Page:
Osprey Men-at-Arms 199 : Napoleon's Specialist Troops
Though less celebrated than the infantry and cavalry, Napoleon's 'specialist' troops - artillery, engineers and supporting services - were indispensable elements without which no army could have operated, and frequently assumed greater significance than the line regiments. Indeed, having suffered least from the emigration of Royalist officers, the artillery was the best element of the early Republican armies, the nucleus of the old Royal artillery serving with distinction in the early campaigns such as Valmy. Thanks to the reforms instituted by Gribeauval towards the end of the Ancient Régime, Napoleon inherited an expert and generally very effective artillery arm. Paradoxically, despite one of the most famous Napoleonic maxims: 'An army marches on its stomach', the commissariat was among the lest efficient branches of his army. Foraging, the forcible requisition of rations from the countryside, was a hallmark of French armies from the Revolutionary Wars, largely due to inadequate systems of supply, although in practice this allowed the French a rapid mobility impossible for their opponents, who were shackled by their supply trains. Philip Haythornwaite examines the organisation and uniform of these specialist troops accompanied by numerous illustrations including eight full page colour plates by Bryan Fosten.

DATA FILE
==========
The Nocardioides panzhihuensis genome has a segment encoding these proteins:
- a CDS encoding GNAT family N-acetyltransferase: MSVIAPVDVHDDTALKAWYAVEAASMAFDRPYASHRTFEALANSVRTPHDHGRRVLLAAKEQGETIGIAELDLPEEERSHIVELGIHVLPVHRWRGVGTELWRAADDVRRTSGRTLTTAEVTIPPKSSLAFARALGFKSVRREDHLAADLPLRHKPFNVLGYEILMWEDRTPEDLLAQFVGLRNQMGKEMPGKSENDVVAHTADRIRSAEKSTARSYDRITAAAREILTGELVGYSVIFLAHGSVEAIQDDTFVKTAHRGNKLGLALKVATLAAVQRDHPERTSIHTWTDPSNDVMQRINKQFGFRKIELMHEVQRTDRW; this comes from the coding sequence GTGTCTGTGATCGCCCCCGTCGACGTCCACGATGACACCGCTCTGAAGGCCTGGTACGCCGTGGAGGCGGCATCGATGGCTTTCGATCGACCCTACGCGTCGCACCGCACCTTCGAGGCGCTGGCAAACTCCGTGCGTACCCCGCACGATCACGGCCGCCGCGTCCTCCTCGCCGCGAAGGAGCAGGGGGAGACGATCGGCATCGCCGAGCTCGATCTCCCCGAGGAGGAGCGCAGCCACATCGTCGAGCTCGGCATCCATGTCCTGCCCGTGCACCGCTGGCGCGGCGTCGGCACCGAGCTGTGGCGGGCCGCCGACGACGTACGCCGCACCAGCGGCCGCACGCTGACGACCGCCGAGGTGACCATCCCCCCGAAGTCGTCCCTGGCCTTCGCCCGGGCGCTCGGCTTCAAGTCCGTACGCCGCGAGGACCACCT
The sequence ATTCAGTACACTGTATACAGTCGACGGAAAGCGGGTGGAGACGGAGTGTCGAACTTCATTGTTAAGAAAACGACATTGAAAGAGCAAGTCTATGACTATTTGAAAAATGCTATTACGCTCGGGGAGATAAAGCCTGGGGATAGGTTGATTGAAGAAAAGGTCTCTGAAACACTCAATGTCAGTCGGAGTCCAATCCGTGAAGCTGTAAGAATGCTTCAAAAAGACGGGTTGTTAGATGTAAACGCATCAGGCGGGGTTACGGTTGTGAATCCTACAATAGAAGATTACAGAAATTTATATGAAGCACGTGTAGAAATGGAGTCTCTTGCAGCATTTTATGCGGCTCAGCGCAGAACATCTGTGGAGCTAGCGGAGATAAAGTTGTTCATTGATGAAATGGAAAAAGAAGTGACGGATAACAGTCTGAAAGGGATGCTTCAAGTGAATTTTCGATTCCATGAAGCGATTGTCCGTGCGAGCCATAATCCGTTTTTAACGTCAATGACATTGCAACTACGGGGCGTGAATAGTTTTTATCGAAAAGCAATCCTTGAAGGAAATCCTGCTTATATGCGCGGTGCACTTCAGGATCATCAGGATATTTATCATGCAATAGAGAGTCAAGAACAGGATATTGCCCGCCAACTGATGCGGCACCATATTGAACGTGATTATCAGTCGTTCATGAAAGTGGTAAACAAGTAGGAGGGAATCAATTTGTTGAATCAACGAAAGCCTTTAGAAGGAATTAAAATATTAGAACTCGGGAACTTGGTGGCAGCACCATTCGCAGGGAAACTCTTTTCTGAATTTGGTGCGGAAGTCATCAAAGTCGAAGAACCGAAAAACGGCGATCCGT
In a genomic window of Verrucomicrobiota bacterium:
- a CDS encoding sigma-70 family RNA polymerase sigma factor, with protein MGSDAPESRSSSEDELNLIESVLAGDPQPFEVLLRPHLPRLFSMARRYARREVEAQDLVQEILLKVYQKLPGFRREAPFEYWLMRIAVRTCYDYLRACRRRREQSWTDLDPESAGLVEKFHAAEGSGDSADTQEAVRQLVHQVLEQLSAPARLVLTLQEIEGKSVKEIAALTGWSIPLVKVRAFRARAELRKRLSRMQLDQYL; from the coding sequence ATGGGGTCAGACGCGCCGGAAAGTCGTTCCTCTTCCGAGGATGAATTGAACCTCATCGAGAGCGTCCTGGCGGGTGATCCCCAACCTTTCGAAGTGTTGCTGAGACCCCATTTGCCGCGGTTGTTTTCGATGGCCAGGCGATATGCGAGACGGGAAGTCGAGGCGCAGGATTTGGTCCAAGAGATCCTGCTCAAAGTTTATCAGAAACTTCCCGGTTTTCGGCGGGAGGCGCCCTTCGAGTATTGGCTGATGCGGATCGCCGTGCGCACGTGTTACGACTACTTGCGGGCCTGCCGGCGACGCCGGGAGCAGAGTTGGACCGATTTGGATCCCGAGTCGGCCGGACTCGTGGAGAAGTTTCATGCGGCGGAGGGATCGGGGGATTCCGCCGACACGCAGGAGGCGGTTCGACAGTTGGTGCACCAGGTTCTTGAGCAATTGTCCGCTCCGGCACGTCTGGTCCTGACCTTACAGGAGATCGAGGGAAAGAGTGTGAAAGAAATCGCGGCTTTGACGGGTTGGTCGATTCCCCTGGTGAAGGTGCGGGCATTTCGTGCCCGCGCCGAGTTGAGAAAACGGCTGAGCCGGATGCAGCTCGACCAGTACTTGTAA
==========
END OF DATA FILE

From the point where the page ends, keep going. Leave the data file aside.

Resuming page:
- Supply and Commissariat
- Imperial Guard Artillery
- Medical Services
- The Plates